We first made David's acquaintance a couple of years back when he was working under the alias of The Stinking Badger.  Then, the music on the appropriately named 'Chunx' was a constantly shifting array of snippets of sound that I mentioned could maybe benefit from chilling a little and allowing a groove to form.  Well, this time out things are indeed a little more restrained and I think all the better for it.
The music is guitar led and composed with a definite ear for the odd, the disjointed, the whimsical and the psychedelic.  I say composed but for the most part it all feels improvised and spontaneous.  Recorded old school style on a 4 track cassette deck this is a warts and all recording where David's guitar roams the disc making an array of wilful sounds as other instruments come and go, staying just long enough to add their tuppence worth to the proceedings.
It's all a heap of fun but at 56 minutes it's way to long for my attention span and I never actually made it through the entire album in a single sitting.

Jeremie Ternoy Trio – Bill
(Circum-Disc microcidi004)
The stream of quality releases from Circum-Disc continues with this rather fine set of jazz excursions from the trio of Ternoy on piano, Nicolas Mahieux on double bass and Charles Duytschaever on drums.
It’ll take better ears than mine to be able to point at the roads they are travelling and identify fellow travellers or the techniques they use to make the journey interesting but I can tell you that once heard you’ll want to follow in their wake forever.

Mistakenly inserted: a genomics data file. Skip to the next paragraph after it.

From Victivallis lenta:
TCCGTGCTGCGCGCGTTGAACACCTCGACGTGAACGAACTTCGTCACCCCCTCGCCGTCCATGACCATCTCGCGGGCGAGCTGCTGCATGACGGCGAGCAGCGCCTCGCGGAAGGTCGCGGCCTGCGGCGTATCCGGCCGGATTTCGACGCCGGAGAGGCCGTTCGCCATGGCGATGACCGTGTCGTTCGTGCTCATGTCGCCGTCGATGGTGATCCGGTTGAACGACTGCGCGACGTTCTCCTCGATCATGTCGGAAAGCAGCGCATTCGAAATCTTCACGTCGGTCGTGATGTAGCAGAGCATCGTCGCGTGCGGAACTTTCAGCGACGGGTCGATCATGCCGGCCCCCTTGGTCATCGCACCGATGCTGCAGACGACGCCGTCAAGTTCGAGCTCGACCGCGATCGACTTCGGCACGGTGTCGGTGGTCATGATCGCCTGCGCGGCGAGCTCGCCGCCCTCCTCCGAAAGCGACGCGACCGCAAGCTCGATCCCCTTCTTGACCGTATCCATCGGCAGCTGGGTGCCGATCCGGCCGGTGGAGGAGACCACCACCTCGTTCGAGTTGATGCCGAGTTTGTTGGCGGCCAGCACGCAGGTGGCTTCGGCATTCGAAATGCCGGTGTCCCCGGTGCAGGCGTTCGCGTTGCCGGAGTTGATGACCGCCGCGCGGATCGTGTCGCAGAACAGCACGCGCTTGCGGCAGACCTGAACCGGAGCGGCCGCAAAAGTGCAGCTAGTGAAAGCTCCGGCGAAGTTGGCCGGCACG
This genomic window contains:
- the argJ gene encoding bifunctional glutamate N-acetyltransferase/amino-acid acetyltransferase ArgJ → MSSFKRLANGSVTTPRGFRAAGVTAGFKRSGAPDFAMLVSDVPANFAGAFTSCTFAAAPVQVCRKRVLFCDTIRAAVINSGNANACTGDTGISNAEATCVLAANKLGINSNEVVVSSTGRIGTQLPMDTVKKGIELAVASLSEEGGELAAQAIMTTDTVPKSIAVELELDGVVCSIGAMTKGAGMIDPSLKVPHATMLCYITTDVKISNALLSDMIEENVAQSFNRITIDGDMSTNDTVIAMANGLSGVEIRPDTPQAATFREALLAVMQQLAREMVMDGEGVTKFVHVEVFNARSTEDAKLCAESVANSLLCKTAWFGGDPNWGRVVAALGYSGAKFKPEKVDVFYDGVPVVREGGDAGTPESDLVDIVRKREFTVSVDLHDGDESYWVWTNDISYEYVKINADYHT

The music is lyrical and unhurried; content to find a pace that allows them to advance and detour at will but in a manner both delightful and unexpected but also without veering messily from the path they are wandering.
There is melody in abundance that is borne along on the backs of the jazz but the album’s most profound moment for me comes in the form of track 3 – ‘Repetitifs’ – which brings to mind both the looping of New Yorkers like Reich and Glass but as filtered through a vibe very reminiscent of the Penguin Cafe Orchestra at their most wilfully tangled.
It’s a lovely album that rewards listens in a variety of situations and circumstances.

Test Phasen Negativ - Burn, Giant, Burn!
(ContraMusikProduktion CMP21)
Solo project for Ralf Rabendorn of Infinitus Ensemble of deep, dark, ambient, rumble and roar.  His solo material is an altogether more intense and unfriendly experience than his collaborative work and also less expansive.  Here he operates in an almost exclusively dark ambient mindset that allows the album a definite cohesion between tracks.  His sounds are well sourced, his ambience is beautifully sustained and his ear for composition is flawless.  Liking some light in my music this is probably a little too bleak for me to be returning to often but I think when the mood to immerse myself in something unsociable comes over me then this will be a definite option.  Recommended.